The mixture was warmed to about 50 C. on a steam bath and stirred. Almost immediately the mass formed a stiff putty-like composition. This putty-like material bounced when dropped onto a hard surface, yet could be readily deformed by the application of slow pressure. On allowing the mass to cool, it melted when the temperature reached about 35 C. to give a thin starch-like paste or solution. On reheating the starch-like mass to about 55 0., gelation or congealing again occurred. On working the putty-like material and cooling to 37 C., the gel or putty became stringy and again softened and the starch-like solution again formed. This process of heating to cause gelation or formation of the putty and cooling to form a starch-like paste was repeated several times. After about six times, the last time the gel Was formed, cooling failed to give the starch-like solution. Instead, .a somewhat crumbly mass remained. After heating 16 hours at 50 0., a crumbly, dry material resulted. This was ground in a mortar with 1.5 ml. water. Again a starch-like paste formed which on heating to 55 C. congealed as before. On stirring and cooling to room temperature, a starch-like paste was again formed. This showed that the loss of reversibility of the system after repeated heating and cooling operations was, in .part, due to the loss of water. .When sealed in a glass tube, the composition maintained its reversibility without change through more than 12 cycles of heating and cooling.

The composition described above will tolerate certain materials in addition to the boric acid and tetramethyl disoloxane diol-1,3. Thus, the addition of small amounts of water results in a thinner starch-like paste on cooling to 45 C. after the I mixture has been warmed to C. to give a congeal ed rather stiff putty. The addition of 1 part diethylene glycol to the composition described in Example 1 and thereafter subjecting the mixture to warming to around 55-60 C., gave again to a bouncing putty. On cooling to 40 C., an opalescent solution was 'formed. Other materials which can be added include various pigments such as titanium dioxide, lithopone, etc; glycerine, which when added to the composition of matter described in the Example gives an irreversible gel when the mixture is heated.

The composition of matter described herein may find use as a control device wherein the change in the physical state of the composition caused by changes in temperature may be able to actuate electrical contacts, and thus control opening and closing of the contacts.

What I claim as new and desired to secure by Letters Patent of the United States is:

The method which comprises (1) forming a mixture of ingredients comprising, by weight, 1 part boric acid and from 2.5 to 3.5 parts tetramethyl disiloxane dial-1,3, and (2) warming the mixture of ingredients slightly to produce a composition which at normal temperatures of about to resembles a thin paste but at temperatures of from to C. congeals to a putty-like composition.

ROBERT W. MARTIN.

References Cited in the file of this patent UNITED STATES PATENTS Number Y Name Date 2,258,218 Rochow Oct. '1, 1941 2,431,878 McGregor Dec. 2, 1947 2,600,307 Lucas June 10, 1952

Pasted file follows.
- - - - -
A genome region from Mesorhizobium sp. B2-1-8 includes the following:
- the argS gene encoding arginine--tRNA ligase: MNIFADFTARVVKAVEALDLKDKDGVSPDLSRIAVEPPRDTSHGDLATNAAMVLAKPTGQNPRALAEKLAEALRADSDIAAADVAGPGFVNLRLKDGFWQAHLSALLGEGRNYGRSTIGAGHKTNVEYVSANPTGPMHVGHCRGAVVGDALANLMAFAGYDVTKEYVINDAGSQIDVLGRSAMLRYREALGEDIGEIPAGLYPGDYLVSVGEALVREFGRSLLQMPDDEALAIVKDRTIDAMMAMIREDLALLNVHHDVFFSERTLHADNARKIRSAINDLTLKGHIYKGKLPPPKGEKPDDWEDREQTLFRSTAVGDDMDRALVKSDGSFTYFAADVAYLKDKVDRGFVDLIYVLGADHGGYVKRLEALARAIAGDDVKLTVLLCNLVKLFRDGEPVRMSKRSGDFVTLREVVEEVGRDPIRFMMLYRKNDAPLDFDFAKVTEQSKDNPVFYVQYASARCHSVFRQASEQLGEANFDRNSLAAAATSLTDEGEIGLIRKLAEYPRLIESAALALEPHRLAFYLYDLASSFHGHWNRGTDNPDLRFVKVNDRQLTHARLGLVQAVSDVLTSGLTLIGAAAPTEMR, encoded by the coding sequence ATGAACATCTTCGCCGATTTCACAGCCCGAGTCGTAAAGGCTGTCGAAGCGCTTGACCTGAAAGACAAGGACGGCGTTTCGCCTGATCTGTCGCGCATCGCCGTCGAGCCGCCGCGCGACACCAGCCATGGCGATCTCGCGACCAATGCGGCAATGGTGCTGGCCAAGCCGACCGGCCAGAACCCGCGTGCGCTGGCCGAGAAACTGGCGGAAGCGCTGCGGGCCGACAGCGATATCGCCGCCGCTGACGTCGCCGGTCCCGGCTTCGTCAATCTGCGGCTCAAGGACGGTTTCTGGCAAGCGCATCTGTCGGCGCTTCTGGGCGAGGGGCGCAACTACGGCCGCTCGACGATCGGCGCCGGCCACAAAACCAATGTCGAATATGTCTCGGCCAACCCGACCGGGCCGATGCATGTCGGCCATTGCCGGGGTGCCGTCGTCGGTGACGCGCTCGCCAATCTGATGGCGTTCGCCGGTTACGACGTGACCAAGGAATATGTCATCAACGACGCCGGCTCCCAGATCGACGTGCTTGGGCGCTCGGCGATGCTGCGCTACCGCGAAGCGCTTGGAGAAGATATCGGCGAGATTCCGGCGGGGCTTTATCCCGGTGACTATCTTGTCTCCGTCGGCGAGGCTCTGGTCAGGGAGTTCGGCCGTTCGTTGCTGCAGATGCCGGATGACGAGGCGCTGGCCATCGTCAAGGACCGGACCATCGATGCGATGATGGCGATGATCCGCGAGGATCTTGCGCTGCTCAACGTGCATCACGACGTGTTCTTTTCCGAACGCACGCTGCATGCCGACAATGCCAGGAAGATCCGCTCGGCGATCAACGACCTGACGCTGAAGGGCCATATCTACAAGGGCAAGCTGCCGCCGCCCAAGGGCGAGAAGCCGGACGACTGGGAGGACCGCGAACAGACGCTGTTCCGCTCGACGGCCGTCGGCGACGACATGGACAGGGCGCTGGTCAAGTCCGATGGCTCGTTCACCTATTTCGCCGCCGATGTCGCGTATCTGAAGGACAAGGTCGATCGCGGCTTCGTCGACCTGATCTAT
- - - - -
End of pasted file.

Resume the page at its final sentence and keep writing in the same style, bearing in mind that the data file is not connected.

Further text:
Patent Citations
Cited PatentFiling datePublication dateApplicantTitle
US2258218 *Aug 1, 1939Oct 7, 1941Gen ElectricMethyl silicones and related products
US2431878 *Mar 30, 1943Dec 2, 1947Corning Glass WorksTreating dimethyl silicone polymer with boric oxide
US2600307 *Mar 15, 1950Jun 10, 1952Gen ElectricMethod of making methyl-substituted disiloxane diols
Referenced by
Citing PatentFiling datePublication dateApplicantTitle
US3146799 *Mar 28, 1961Sep 1, 1964Union Carbide CorpPressure-sensitive organopolysiloxane elastomers and articles produced therefrom
US3153006 *Aug 29, 1960Oct 13, 1964Gen ElectricFluidizable catalysts containing monoorganosiloxane units and oxy-containing units derived from aluminum, boron, and tin
US3177176 *Oct 2, 1961Apr 6, 1965Gen ElectricAdding silica prior to condensation of boron-polysiloxane
US3193131 *May 14, 1962Jul 6, 1965Barnstead Still And SterilizerLiquid storage container
US3519670 *Dec 20, 1966Jul 7, 1970Gen ElectricBorosilicone materials
US3519671 *Dec 20, 1966Jul 7, 1970Gen ElectricSilicon modified borate compositions
US4252709 *Mar 19, 1979Feb 24, 1981Dow Corning CorporationHandling additive for silicone elastomers comprising boric acid and ethylene glycol or glycerol
US4255586 *Apr 13, 1979Mar 10, 1981Castrol LimitedBoron-silicon compounds suitable for use as hydraulic fluids
US5446075 *Jan 23, 1995Aug 29, 1995Jmk International, Inc.Monitor putty
US5472994 *Jan 23, 1995Dec 5, 1995Jmk International, Inc.Chain extended polysiloxane reaction product with oxygen and boron or tin, uncured polysiloxane, lubricant, particulate material
US5693689 *Jun 7, 1995Dec 2, 1997Jmk International, Inc.Exercise kit containing mass of putty of polysiloxane reacted with boron- or tin-containing compound having first color and stiffness, additional mass of putty having different color and stiffness to be combined to uniform color and stiffness
US7618349Nov 29, 2006Nov 17, 2009Aaron MuderickTherapeutic putty with increasing or decreasing stiffness
US8785507Mar 9, 2011Jul 22, 2014University Of Virginia Patent FoundationViscoelastic silicon rubber compositions
Classifications
U.S. Classification556/402, 524/701, 556/403, 524/863, 528/33
International ClassificationC08G77/00, C08G77/56
Cooperative ClassificationC08G77/56
European ClassificationC08G77/56